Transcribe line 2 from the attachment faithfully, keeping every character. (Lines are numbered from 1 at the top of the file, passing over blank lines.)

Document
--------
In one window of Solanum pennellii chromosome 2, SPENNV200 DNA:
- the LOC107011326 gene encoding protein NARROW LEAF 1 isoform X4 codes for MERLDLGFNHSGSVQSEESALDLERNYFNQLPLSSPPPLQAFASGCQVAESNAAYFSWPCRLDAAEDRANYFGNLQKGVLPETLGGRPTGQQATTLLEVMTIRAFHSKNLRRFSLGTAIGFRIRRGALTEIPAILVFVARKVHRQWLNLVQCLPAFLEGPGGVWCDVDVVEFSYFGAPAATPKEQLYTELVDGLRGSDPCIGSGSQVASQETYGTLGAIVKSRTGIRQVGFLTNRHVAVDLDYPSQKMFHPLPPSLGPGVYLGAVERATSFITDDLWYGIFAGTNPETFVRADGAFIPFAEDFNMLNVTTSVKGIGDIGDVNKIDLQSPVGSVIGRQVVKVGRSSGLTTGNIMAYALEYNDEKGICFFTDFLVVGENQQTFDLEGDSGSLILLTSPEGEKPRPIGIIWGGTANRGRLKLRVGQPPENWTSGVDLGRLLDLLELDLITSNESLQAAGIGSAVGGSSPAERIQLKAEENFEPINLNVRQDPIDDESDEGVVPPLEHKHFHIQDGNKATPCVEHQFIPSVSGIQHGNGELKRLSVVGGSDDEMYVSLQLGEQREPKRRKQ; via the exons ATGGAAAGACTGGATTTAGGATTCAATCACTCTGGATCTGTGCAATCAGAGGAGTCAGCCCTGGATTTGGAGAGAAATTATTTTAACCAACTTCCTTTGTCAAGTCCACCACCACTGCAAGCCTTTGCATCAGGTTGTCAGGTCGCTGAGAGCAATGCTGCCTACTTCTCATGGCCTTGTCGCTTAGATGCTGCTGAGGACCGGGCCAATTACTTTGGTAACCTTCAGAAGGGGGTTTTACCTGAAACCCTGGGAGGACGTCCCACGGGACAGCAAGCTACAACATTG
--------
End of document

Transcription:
- the LOC107011326 gene encoding protein NARROW LEAF 1 isoform X4 codes for MERLDLGFNHSGSVQSEESALDLERNYFNQLPLSSPPPLQAFASGCQVAESNAAYFSWPCRLDAAEDRANYFGNLQKGVLPETLGGRPTGQQATTLLEVMTIRAFHSKNLRRFSLGTAIGFRIRRGALTEIPAILVFVARKVHRQWLNLVQCLPAFLEGPGGVWCDVDVVEFSYFGAPAATPKEQLYTELVDGLRGSDPCIGSGSQVASQETYGTLGAIVKSRTGIRQVGFLTNRHVAVDLDYPSQKMFHPLPPSLGPGVYLGAVERATSFITDDLWYGIFAGTNPETFVRADGAFIPFAEDFNMLNVTTSVKGIGDIGDVNKIDLQSPVGSVIGRQVVKVGRSSGLTTGNIMAYALEYNDEKGICFFTDFLVVGENQQTFDLEGDSGSLILLTSPEGEKPRPIGIIWGGTANRGRLKLRVGQPPENWTSGVDLGRLLDLLELDLITSNESLQAAGIGSAVGGSSPAERIQLKAEENFEPINLNVRQDPIDDESDEGVVPPLEHKHFHIQDGNKATPCVEHQFIPSVSGIQHGNGELKRLSVVGGSDDEMYVSLQLGEQREPKRRKQ; via the exons ATGGAAAGACTGGATTTAGGATTCAATCACTCTGGATCTGTGCAATCAGAGGAGTCAGCCCTGGATTTGGAGAGAAATTATTTTAACCAACTTCCTTTGTCAAGTCCACCACCACTGCAAGCCTTTGCATCAGGTTGTCAGGTCGCTGAGAGCAATGCTGCCTACTTCTCATGGCCTTGTCGCTTAGATGCTGCTGAGGACCGGGCCAATTACTTTGGTAACCTTCAGAAGGGGGTTTTACCTGAAACCCTGGGAGGACGTCCCACGGGACAGCAAGCTACAACATTG